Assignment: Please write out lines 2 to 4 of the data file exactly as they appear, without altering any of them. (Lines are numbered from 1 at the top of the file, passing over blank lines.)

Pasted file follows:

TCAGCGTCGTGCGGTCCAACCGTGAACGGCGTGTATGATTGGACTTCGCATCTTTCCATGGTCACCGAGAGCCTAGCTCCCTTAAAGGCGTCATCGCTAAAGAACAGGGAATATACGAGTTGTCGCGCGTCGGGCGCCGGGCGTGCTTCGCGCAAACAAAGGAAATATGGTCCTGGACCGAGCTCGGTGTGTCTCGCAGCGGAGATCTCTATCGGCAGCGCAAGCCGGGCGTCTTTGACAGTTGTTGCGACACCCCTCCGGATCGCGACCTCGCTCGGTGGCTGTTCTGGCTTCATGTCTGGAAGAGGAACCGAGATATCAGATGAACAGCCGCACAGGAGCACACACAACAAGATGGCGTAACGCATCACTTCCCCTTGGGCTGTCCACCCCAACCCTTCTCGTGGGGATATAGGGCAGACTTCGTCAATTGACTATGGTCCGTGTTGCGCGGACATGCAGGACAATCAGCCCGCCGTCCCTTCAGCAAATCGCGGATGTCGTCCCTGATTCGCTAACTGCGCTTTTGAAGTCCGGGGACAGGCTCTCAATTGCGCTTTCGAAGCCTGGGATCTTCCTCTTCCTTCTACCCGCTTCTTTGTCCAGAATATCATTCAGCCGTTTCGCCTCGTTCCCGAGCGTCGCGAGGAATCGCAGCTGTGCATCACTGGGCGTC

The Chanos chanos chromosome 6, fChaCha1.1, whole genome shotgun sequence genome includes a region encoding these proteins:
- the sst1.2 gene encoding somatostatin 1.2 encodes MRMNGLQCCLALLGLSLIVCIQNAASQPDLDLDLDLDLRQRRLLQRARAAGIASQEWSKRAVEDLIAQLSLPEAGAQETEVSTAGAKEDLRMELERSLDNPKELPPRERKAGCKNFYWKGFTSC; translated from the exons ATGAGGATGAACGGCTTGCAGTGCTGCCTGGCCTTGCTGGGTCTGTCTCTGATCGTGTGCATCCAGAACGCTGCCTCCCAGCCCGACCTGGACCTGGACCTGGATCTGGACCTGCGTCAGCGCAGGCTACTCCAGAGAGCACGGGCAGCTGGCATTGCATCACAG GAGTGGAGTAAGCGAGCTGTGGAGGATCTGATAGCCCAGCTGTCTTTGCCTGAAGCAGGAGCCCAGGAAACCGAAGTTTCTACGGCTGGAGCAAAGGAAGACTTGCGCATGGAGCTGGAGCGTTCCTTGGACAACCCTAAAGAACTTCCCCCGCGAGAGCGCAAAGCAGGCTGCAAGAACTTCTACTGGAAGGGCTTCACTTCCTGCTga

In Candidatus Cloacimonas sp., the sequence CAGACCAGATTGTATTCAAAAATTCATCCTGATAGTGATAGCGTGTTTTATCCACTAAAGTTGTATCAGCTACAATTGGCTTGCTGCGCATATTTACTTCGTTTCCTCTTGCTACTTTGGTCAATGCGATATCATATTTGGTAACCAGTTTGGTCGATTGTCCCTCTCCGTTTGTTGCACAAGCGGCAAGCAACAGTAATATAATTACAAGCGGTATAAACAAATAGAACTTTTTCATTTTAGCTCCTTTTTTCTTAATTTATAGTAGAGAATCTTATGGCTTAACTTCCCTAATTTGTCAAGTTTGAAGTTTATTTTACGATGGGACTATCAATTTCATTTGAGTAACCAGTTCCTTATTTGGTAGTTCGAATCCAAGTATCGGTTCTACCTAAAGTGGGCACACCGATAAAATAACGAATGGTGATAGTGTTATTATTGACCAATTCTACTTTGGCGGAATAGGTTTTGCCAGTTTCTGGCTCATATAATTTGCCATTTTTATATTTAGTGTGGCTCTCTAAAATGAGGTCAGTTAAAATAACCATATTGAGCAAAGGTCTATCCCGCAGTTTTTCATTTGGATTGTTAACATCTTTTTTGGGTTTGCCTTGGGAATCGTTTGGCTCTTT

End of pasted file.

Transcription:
The Chanos chanos chromosome 6, fChaCha1.1, whole genome shotgun sequence genome includes a region encoding these proteins:
- the sst1.2 gene encoding somatostatin 1.2 encodes MRMNGLQCCLALLGLSLIVCIQNAASQPDLDLDLDLDLRQRRLLQRARAAGIASQEWSKRAVEDLIAQLSLPEAGAQETEVSTAGAKEDLRMELERSLDNPKELPPRERKAGCKNFYWKGFTSC; translated from the exons ATGAGGATGAACGGCTTGCAGTGCTGCCTGGCCTTGCTGGGTCTGTCTCTGATCGTGTGCATCCAGAACGCTGCCTCCCAGCCCGACCTGGACCTGGACCTGGATCTGGACCTGCGTCAGCGCAGGCTACTCCAGAGAGCACGGGCAGCTGGCATTGCATCACAG GAGTGGAGTAAGCGAGCTGTGGAGGATCTGATAGCCCAGCTGTCTTTGCCTGAAGCAGGAGCCCAGGAAACCGAAGTTTCTACGGCTGGAGCAAAGGAAGACTTGCGCATGGAGCTGGAGCGTTCCTTGGACAACCCTAAAGAACTTCCCCCGCGAGAGCGCAAAGCAGGCTGCAAGAACTTCTACTGGAAGGGCTTCACTTCCTGCTga

In Candidatus Cloacimonas sp., the sequence CAGACCAGATTGTATTCAAAAATTCATCCTGATAGTGATAGCGTGTTTTATCCACTAAAGTTGTATCAGCTACAATTGGCTTGCTGCGCATATTTACTTCGTTTCCTCTTGCTACTTTGGTCAATGCGATATCATATTTGGTAACCAGTTTGGTCGATTGTCCCTCTCCGTTTGTTGCACAAGCGGCAAGCAACAGTAATATAATTACAAGCGGTATAAACAAATAGAACTTTTTCATTTTAGCTCCTTTTTTCTTAATTTATAGTAGAGAATCTTATGGCTTAACTTCCCTAATTTGTCAAGTTTGAAGTTTATTTTACGATGGGACTATCAATTTCATTTGAGTAACCAGTTCCTTATTTGGTAGTTCGAATCCAAGTATCGGTTCTACCTAAAGTGGGCACACCGATAAAATAACGAATGGTGATAGTGTTATTATTGACCAATTCTACTTTGGCGGAATAGGTTTTGCCAGTTTCTGGCTCATATAATTTGCCATTTTTATATTTAGTGTGGCTCTCTAAAATGAGGTCAGTTAAAATAACCATATTGAGCAAAGGTCTATCCCGCAGTTTTTCATTTGGATTGTTAACATCTTTTTTGGGTTTGCCTTGGGAATCGTTTGGCTCTTT